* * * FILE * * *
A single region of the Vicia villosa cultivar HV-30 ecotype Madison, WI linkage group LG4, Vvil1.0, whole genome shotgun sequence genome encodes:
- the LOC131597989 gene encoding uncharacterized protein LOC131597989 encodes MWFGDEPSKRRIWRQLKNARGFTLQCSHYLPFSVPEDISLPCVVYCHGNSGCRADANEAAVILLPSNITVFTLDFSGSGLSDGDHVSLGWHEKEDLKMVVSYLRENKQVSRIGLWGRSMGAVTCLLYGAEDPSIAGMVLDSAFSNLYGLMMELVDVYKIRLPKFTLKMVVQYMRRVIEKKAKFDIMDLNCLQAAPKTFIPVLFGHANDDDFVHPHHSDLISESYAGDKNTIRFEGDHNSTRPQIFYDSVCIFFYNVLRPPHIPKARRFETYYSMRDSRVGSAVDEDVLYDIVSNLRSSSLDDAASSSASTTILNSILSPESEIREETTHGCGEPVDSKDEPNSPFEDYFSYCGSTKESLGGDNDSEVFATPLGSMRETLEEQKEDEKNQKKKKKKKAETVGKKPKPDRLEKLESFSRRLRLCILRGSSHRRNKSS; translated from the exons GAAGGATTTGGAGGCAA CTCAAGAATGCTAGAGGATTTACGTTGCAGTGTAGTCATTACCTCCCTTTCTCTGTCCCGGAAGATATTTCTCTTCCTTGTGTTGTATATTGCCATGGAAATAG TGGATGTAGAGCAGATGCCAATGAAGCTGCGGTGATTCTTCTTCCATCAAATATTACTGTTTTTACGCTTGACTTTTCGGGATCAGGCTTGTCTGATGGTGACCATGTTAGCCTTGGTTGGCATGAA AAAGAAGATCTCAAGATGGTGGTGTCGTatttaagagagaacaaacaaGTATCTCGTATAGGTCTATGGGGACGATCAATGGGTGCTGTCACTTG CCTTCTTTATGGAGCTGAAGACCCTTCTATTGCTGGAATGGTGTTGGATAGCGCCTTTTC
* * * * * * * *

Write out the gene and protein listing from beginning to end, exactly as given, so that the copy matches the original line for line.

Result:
A single region of the Vicia villosa cultivar HV-30 ecotype Madison, WI linkage group LG4, Vvil1.0, whole genome shotgun sequence genome encodes:
- the LOC131597989 gene encoding uncharacterized protein LOC131597989 encodes MWFGDEPSKRRIWRQLKNARGFTLQCSHYLPFSVPEDISLPCVVYCHGNSGCRADANEAAVILLPSNITVFTLDFSGSGLSDGDHVSLGWHEKEDLKMVVSYLRENKQVSRIGLWGRSMGAVTCLLYGAEDPSIAGMVLDSAFSNLYGLMMELVDVYKIRLPKFTLKMVVQYMRRVIEKKAKFDIMDLNCLQAAPKTFIPVLFGHANDDDFVHPHHSDLISESYAGDKNTIRFEGDHNSTRPQIFYDSVCIFFYNVLRPPHIPKARRFETYYSMRDSRVGSAVDEDVLYDIVSNLRSSSLDDAASSSASTTILNSILSPESEIREETTHGCGEPVDSKDEPNSPFEDYFSYCGSTKESLGGDNDSEVFATPLGSMRETLEEQKEDEKNQKKKKKKKAETVGKKPKPDRLEKLESFSRRLRLCILRGSSHRRNKSS; translated from the exons GAAGGATTTGGAGGCAA CTCAAGAATGCTAGAGGATTTACGTTGCAGTGTAGTCATTACCTCCCTTTCTCTGTCCCGGAAGATATTTCTCTTCCTTGTGTTGTATATTGCCATGGAAATAG TGGATGTAGAGCAGATGCCAATGAAGCTGCGGTGATTCTTCTTCCATCAAATATTACTGTTTTTACGCTTGACTTTTCGGGATCAGGCTTGTCTGATGGTGACCATGTTAGCCTTGGTTGGCATGAA AAAGAAGATCTCAAGATGGTGGTGTCGTatttaagagagaacaaacaaGTATCTCGTATAGGTCTATGGGGACGATCAATGGGTGCTGTCACTTG CCTTCTTTATGGAGCTGAAGACCCTTCTATTGCTGGAATGGTGTTGGATAGCGCCTTTTC